Poetry Explication

Topics: Slavery, Atlantic slave trade, African slave trade Pages: 2 (477 words) Published: May 4, 2013
“Slaveship” by Lucille Clifton

“Slaveship,” by Lucille Clifton, is a free verse poem from the perspective of slaves that the white men capture and trade in the slave trade, forcing them to travel on the Middle Passage. Ironically, the ships bear the names of religious symbols and figures such as Jesus, Angel of God, and Grace of God (lines 14-15) even though the act of slavery is one of the most sinful systems in the eyes of these slaves and in the eyes of all decent human beings. Though a myriad of Lucille Clifton’s poetry is about survival, the people in the ships have barely survived, but more importantly, though many of them have not, a significant amount did despite the fetid, deadly, inhumane conditions. Lines 1-5 illustrate the terrible conditions of the ship in which the slaves are crammed, “loaded like spoons," in the deep holds or “bellies” of these ships. They are crowded in there so tightly that they have to suffer in their own sweat and stink, unable to get clean, and probably unable to defecate anywhere besides on themselves and those beside them. Although the slaves pray, and they are traveling in ships with holy names, there is no answer to their prayers. The slaves ask Jesus repetitively, why he is not protecting them from these men. (Lines 6-7) They also have some furious, passionate prayers that they do not say aloud because they are “hot and red,” just like their chained ankles. (Line 10) In the poem, it is evident that the conditions of the ship are so inhumane because along with not being able to move or breathe well, their ankles bear chains. Even though the ship that transports the slaves in is named Angel, (line 8) the fact that they are chained to it brings the feeling of hopelessness to the poem despite the fact that Angels are supposed to bring grace and glory The slaves wonder if the men who captured them can even be real men: “can these be men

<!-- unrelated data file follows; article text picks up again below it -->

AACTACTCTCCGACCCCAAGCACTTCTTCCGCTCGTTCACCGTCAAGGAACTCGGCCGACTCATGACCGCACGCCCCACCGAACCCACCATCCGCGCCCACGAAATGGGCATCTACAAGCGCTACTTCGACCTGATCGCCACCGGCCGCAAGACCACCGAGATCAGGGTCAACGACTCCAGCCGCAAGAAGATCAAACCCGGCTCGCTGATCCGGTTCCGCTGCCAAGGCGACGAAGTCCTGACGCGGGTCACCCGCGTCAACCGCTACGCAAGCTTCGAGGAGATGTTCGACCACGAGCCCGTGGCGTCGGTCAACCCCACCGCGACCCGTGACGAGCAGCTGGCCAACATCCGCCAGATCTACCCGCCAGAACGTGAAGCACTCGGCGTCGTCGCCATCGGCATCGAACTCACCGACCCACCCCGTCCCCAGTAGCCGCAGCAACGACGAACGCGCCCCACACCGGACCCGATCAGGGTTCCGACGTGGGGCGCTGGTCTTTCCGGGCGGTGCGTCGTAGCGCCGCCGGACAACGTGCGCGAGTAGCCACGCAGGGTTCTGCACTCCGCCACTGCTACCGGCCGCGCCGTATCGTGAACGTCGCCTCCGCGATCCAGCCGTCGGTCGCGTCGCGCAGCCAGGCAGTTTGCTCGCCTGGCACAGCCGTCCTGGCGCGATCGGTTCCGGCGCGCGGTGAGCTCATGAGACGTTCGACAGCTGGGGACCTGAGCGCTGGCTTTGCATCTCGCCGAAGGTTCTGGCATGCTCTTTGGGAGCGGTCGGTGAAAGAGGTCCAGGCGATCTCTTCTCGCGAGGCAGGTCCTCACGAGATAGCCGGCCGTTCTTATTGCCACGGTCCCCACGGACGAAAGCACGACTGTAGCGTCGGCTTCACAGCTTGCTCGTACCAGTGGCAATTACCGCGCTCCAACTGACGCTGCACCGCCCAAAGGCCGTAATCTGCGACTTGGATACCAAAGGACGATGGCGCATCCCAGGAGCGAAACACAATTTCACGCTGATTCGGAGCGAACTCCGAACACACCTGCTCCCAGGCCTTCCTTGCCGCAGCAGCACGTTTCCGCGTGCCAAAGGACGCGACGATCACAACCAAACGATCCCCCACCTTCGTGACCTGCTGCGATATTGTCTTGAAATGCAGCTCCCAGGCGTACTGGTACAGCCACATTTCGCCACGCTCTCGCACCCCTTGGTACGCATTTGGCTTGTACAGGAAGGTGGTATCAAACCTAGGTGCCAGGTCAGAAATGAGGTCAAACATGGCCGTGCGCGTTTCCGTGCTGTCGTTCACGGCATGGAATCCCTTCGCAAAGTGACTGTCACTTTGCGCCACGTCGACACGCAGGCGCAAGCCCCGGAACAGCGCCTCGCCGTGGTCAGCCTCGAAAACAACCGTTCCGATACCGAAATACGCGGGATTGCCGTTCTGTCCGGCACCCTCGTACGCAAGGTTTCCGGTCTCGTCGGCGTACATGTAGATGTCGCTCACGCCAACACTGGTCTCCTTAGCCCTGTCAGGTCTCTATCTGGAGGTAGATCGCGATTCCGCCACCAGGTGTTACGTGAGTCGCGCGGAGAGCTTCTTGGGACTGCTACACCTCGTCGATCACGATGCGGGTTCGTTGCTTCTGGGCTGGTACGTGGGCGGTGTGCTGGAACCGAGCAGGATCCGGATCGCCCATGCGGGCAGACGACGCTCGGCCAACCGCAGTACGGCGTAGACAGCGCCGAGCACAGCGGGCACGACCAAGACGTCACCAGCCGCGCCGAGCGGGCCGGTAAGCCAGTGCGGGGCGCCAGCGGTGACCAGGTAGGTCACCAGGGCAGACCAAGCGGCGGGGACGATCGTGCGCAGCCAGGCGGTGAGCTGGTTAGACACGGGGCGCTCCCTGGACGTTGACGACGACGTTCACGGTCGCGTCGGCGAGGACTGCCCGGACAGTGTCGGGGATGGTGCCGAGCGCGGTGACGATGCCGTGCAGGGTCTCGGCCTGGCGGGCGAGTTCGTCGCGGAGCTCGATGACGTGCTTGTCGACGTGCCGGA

who vomit us out from ships
called Jesus Angel Grace of God
onto a heathen...
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